Some of this comes down to the use of a dynamic driver. With just one driver a side and the ability to generate convincing bass, the E11BT manages to feel light on its feet but produce a convincing level of bass weight at the same time. The low end is sufficiently controlled and detailed that it feels like a meaningful part of the music even when you are asking them to produce Kel Assouf’s Alyochan which is possibly the single most brilliantly odd fusion of electro dub and West African guitar music there will ever be. Also, possibly the only such collaboration, but that’s by the by.
No less impressive, given their relatively affordable price point, is the sense of space. Earphones are at a basic physical disadvantage to any other transducer when it comes to being able to generate a convincing soundstage because there is so little physical space between the driver and ear. By the time you throw £900 at the problem such as with the AKG N5005, there is true three dimensionality to the way it performs. At £70, the E11BT is more about being able to produce something that is not wholly two dimensional and that feels like it is at least partially happening in front of you rather than just on either side.
This is balanced with tonality that is accurate with commendable refinement. Like other active headphones and earphones, the SoundMagic has the advantage of mating the amp to the driver at the design stage and this means that the E11BT is very hard to provoke even with the volume running at high levels. The edgy and forward No Tourists by The Prodigy is delivered with the impact and sheer drive that it needs to be convincing but it doesn’t tip over into being actively harsh.
All of these comments apply to using the E11BT with the Essential PH-1. If you have a device that supports AAC Bluetooth, the SoundMagic is a fine partner. Moving to the Onkyo DP-X1 - which in fairness is rather more likely to be used via the headphone socket but does have Apt-X Bluetooth - the SoundMagic is less convincing. Some of the vibrancy and punch that it shows with the Essential seems to be absent. It does serve to emphasise the point that if your extra Bluetooth functionality isn’t AAC, this might not be the choice for you.
The good news is that if you do have AAC, the other day to day aspects of the Bluetooth connectivity are all very good. Pairing is straightforward and assisted by voice prompts. Once you have paired up, the connection is impressively bulletproof. I have wondered at least five metres and two rooms from the phone while wearing them and there hasn’t been any form of dropout or interruption. Listening to them in London - where competing Bluetooth networks abound didn’t see any form of interference either. Call stability is excellent too - although the SoundMagic’s design does nothing to prevent you from looking like you’re having a conversation with yourself while you do so.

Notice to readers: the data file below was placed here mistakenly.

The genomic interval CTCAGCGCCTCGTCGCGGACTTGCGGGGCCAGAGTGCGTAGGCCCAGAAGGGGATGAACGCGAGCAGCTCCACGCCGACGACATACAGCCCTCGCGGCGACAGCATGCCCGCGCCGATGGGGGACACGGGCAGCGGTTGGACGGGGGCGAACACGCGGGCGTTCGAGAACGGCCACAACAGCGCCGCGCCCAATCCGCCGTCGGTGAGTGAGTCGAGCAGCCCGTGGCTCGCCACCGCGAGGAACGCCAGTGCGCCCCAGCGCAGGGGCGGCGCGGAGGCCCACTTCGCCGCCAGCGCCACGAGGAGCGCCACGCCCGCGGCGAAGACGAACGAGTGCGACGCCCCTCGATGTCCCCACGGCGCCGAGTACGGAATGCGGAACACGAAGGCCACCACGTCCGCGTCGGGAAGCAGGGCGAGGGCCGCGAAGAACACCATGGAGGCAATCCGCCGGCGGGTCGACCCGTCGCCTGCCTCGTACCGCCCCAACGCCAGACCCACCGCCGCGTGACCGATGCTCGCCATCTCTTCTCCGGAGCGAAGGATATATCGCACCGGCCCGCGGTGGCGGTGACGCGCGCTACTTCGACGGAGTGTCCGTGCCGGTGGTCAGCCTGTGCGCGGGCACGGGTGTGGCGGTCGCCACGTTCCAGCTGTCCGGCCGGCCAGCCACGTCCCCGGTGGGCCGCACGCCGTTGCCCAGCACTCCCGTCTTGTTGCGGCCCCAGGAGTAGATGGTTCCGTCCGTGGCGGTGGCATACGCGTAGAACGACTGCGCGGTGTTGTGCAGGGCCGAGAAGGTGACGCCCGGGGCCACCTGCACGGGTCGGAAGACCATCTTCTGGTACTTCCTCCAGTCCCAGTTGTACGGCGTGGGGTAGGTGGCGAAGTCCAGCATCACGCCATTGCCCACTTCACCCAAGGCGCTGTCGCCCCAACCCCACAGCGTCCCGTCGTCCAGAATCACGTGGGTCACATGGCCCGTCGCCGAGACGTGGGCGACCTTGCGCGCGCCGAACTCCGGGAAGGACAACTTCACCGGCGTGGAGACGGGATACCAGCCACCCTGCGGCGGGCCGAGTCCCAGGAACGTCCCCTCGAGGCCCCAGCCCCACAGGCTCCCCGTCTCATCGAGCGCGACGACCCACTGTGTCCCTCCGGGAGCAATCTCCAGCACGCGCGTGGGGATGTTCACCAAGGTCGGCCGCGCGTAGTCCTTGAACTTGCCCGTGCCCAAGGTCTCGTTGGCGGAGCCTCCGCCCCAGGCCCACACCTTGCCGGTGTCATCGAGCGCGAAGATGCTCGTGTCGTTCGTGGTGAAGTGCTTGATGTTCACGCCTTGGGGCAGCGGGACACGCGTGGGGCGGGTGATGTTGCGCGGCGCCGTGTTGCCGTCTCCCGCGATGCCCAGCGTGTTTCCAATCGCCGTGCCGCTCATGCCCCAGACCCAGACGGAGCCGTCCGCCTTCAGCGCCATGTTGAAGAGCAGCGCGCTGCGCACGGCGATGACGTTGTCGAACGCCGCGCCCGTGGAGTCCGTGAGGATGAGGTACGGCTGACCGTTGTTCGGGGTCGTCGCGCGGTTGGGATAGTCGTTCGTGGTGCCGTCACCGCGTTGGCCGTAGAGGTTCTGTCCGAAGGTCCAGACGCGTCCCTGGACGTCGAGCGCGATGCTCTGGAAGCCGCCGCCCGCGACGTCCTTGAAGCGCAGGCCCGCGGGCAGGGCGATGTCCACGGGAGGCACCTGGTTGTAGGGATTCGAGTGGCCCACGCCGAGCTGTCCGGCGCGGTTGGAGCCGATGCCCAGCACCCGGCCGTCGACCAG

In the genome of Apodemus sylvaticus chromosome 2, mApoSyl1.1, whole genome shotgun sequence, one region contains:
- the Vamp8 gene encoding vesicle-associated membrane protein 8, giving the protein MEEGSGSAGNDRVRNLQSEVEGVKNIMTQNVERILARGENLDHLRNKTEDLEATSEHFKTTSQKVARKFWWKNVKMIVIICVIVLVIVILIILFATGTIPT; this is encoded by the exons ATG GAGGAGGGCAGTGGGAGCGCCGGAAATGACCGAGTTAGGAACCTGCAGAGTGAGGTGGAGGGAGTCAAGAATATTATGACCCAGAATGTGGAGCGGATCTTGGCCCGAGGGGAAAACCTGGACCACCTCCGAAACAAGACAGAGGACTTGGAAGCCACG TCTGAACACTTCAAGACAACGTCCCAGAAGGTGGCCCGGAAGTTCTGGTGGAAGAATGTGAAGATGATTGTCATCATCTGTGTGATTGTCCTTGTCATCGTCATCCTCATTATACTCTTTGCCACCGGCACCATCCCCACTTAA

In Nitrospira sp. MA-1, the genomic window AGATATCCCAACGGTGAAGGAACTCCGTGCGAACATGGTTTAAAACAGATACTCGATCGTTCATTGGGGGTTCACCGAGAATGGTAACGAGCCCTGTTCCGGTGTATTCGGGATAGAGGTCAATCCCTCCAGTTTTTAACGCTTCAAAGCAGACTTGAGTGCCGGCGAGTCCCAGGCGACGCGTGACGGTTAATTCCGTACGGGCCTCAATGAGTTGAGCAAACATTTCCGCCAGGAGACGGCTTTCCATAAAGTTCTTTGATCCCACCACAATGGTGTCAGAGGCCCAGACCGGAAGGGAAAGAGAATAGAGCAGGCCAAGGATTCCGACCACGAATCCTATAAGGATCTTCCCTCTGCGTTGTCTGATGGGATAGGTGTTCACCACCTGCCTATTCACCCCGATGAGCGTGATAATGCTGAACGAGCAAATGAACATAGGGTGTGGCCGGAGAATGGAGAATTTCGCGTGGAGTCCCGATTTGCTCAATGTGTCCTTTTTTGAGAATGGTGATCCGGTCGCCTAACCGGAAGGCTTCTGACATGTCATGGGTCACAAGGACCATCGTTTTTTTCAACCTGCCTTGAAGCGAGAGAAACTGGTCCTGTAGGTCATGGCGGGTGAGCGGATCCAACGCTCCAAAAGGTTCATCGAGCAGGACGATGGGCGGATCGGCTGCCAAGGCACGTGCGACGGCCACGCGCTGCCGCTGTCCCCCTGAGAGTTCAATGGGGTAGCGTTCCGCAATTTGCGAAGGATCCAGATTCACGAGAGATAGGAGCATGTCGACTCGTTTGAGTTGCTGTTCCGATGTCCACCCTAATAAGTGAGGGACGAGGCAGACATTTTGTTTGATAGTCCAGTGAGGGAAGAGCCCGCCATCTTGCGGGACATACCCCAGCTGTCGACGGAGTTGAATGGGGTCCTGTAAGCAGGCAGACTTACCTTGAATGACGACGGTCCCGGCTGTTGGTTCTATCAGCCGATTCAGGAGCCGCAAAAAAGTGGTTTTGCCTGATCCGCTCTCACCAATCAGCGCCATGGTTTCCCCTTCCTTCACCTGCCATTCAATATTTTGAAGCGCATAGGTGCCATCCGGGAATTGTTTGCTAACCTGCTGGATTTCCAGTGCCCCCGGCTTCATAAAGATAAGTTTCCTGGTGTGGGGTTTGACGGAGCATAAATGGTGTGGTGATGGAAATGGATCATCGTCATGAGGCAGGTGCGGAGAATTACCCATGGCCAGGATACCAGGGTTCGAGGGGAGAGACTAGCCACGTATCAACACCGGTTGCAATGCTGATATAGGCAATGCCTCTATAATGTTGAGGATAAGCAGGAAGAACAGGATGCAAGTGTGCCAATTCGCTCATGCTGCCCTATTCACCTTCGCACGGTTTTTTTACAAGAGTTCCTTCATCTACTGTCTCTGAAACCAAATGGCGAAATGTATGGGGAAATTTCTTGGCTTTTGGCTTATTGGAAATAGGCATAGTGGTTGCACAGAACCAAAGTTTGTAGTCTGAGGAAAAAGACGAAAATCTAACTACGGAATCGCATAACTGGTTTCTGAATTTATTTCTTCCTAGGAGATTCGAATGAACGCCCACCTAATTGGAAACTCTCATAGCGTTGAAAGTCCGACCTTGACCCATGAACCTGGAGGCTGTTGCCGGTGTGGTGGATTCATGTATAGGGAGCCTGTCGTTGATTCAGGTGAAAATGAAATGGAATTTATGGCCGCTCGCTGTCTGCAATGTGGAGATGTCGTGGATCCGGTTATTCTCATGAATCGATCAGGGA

- Entertaining yet refined sound
- Excellent Bluetooth implementation
- Sturdy and comfortable
- Less useful for Apt-X devices
- Overly large stowage bag
SoundMagic E11BT Bluetooth Earphone ReviewWireless earphones are going to be a big deal this year. We’ve established that if you have £900 to throw at the problem, you can buy something truly superb - provided that you have an Apt-X source. Unlike the recent experiences with Bluetooth speakers, higher quality codecs do matter with earphones and given that a significant part of the phone market - for its own reasons - has not gone with Apt-X and this means that many of the devices in the market aren’t going to deliver their best.
This is where the E11BT comes into its own. This is a comfortable, capable and very well engineered solution for AAC Bluetooth users. The level of thought and care that has gone into the design is deeply impressive. If you need a sturdy pair of wireless earphones for a more than reasonable price - this is a great place to start looking and means this clever little earphone comes enthusiastically recommended.
Suggested retail price when reviewed: £69.99
Ease of Use9